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Friday, March 12, 2021

Rafał Mazur ‎– The Great Tone Has No Sound (Fundacja Słuchaj!, 2020)

 By Stef Gijssels

For the occasion of Polish acoustic bass guitar wizard Rafał Mazur's 20th anniversary in improvised music, the four CD box "The Great Tone Has No Sound" is released, showcasing the art of the musician in its various manifestations and musical approaches. 

The title of the album explains Mazur's musical philosophy, which is anchored in the Chinese Taoism: "In order to hear the Great Tone, we must transcend our habits, our ways of hearing. We must give up beliefs built on narrow imaginations and open our minds to a wider perspective. (...) The world opens to us when we transcend our own cognitive boundaries, and as the old martial arts saying goes: even the strongest blows are light as a feather. Then every meeting is creative, every action comes easily, whatever we do appears spontaneously and quickly, without plans or sketches, as in Chinese “one brushstroke” painting. We stick to the world and follow its changes. And everything is just simple". You can read the full text on the Bandcamp page below. The music on the album does represent this philosophy, being fully improvised, flowing naturally, whether in solo, duo or quintet. 

The first CD - "Beyond The Five Notes" - presents two twenty minute solo acoustic bass improvisation. Mazur is a real master on the instrument, starting with pizzi, demonstrating his unusual technical skills but then switching to his bowed playing, which dominates the entire second track. He was originally trained as a cellist, but he switched to acoustic bass guitar later, which is now custom-made. Apart from the other acoustic bass guitar virtuoso, Jonas Hellborg, I am not aware of too many musicians using the instrument. Its sound is something unique and Mazur shows us all its possible sonorities in his free improv.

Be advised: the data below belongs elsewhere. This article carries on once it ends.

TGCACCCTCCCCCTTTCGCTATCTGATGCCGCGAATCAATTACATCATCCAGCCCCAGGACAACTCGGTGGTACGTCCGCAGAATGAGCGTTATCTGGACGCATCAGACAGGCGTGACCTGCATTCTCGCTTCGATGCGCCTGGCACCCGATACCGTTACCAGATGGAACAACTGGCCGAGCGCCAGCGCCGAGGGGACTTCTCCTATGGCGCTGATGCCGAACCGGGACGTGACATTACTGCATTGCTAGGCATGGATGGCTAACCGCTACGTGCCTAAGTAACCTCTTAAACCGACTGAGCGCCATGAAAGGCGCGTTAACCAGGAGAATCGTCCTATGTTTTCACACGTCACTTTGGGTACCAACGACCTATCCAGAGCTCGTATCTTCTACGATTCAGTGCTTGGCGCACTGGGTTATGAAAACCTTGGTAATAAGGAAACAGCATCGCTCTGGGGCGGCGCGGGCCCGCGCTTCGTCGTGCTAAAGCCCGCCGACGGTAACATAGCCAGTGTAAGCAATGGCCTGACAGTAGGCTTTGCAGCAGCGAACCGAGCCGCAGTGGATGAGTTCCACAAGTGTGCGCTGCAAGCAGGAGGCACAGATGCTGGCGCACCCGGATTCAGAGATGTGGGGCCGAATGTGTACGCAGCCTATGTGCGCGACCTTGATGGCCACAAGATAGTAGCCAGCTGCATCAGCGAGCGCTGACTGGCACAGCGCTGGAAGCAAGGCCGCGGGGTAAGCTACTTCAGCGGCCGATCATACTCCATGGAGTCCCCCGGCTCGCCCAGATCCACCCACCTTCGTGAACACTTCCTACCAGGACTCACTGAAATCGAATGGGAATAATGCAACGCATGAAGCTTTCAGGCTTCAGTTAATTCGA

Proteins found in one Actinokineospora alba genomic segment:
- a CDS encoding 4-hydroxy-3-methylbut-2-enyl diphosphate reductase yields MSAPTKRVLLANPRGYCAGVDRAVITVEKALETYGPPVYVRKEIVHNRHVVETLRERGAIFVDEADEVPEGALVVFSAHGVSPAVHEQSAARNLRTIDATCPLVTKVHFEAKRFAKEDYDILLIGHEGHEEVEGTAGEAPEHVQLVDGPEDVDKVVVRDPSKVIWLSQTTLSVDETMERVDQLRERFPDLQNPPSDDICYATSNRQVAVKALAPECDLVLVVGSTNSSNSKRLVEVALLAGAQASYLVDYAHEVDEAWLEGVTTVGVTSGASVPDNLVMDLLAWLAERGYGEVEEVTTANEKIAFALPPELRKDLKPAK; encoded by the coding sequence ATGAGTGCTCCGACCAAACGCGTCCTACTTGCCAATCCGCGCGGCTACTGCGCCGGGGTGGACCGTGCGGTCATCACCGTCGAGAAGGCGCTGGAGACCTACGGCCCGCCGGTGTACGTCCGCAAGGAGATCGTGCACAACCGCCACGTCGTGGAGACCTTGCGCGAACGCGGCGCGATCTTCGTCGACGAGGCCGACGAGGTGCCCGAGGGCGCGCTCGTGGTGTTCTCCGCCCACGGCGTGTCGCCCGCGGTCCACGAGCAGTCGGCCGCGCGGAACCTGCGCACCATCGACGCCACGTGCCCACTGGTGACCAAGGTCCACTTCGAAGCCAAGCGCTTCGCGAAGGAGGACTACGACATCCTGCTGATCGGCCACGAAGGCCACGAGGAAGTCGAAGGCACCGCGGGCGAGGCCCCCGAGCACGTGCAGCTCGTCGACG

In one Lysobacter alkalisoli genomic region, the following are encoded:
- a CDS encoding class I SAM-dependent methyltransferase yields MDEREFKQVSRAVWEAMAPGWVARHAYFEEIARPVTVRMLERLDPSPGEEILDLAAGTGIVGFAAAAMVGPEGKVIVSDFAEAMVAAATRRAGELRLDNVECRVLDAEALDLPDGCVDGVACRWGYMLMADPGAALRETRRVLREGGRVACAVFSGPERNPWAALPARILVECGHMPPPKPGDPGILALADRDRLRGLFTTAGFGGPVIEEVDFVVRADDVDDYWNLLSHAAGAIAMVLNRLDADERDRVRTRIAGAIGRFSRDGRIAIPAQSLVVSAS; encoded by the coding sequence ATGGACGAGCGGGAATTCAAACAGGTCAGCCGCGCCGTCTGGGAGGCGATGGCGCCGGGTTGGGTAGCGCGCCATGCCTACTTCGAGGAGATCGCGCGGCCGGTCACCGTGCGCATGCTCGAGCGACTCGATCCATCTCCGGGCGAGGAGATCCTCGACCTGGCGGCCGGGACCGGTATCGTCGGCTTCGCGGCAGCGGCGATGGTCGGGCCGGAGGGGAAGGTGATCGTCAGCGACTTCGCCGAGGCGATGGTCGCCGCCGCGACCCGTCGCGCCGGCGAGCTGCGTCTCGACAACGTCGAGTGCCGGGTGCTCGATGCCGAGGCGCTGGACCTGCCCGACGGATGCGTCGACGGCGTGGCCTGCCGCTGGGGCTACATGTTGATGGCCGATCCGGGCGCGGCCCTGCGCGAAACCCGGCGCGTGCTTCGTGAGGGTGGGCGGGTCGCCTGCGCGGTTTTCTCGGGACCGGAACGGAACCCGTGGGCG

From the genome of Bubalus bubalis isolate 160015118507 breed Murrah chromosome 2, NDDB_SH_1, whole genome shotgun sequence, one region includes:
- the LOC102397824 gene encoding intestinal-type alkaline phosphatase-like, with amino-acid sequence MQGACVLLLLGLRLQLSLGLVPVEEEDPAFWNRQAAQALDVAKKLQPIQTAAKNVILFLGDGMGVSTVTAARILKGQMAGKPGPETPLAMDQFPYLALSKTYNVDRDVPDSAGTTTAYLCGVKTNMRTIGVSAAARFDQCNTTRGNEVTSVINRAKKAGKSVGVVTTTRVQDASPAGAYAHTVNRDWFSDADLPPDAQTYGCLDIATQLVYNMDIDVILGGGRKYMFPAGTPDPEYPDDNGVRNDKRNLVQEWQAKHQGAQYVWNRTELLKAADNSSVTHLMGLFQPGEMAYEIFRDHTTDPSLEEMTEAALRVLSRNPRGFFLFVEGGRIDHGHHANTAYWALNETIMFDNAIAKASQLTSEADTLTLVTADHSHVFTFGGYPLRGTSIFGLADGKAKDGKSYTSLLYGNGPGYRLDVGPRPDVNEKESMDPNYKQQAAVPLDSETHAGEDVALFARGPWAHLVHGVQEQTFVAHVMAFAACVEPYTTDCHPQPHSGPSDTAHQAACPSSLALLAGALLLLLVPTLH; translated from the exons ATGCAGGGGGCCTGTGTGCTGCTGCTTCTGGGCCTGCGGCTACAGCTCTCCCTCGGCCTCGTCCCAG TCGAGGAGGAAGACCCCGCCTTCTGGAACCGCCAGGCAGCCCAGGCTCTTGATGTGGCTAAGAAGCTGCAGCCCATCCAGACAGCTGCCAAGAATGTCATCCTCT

On the second CD - "The Strongest Blows Are Light As AFeather" - he is accompanied by Guillermo Gregorio, the Argentinian clarinet master for six improvised duets. The music is intimate, recorded with excellent quality, and the interaction is astonishing. Whether calm or agitated, adventurous or meditative, the music has an incredible lyricism, largely due to Gregorio's unpredictable bird-like flights, adding a wonderful contrast to Mazur's deep and warm tones, who once in a while increases the intensity to ensure the creative dynamics of the interplay. 

The third CD - "Water Flows From Above To Below" - presents four ten-minute improvisations with Artur Majewski on trumpet, a musician with whom the bassist has performed and released albums with over the past few years, including The Night Of The Swift and a trio with Agustí Fernández. The sound is heavier, with more gravitas than in the clarinet duets. The first track also has an uncanny sense of urgency, as if both players have a lot to convey in a too short period of time. Mazur's versatility on his acoustic bass guitar is nicely complemented by the timbral range of Majewski's trumpet, who shifts easily from crystal-clear tones to multiphonic growls. The music is intense and fiery. 

The fourth CD is titled "The wind creates great harmony”, and we get a quintet with Satoko Fujii on piano, Natsuki Tamura on trumpet, Guillermo Gregorio on clarinet, Ramon Lopez on drums, and of course Rafał Mazur on acoustic bass guitar. The expansion of the band leads to much denser music, a collective improvisation full of energy and respect. Every track is opened by one instrument to set the scene and the tone. Gradually the others join with wide open ears that are creative enough to move the piece forward collectively, and often massively. The Japanese-Polish-Spanish-Argentinian ensemble once again demonstrates that music truly is the universal language, and free improvisation even more so. And even the interaction between clarinet and trumpet - which is normally very precarious - actually works very well here. 

To quote Mazur again: "Movement is harmony, harmony is movement. Contrary to certain conceptions, harmony is not an ideal, perfectly balanced state of stillness, but a way of operating and existing in continuous transformation. Harmony is thus created in motion, and movement, like wind, creates great harmony. Stabilization, stagnation, and stasis lead to petrification and death, while movement and change are signs of life. And this is precisely what you can hear when you hear the Great Tone — not a single, solitary sound, nor many sounds at once, but rather constant, changing, varied, wide, all-encompassing, and undefined vibration. There’s no need to analyze it, let’s just join this stream of vibration and flow with it wherever it goes".

I agree, let's stop analysing. Join the music.

Listen and download from Bandcamp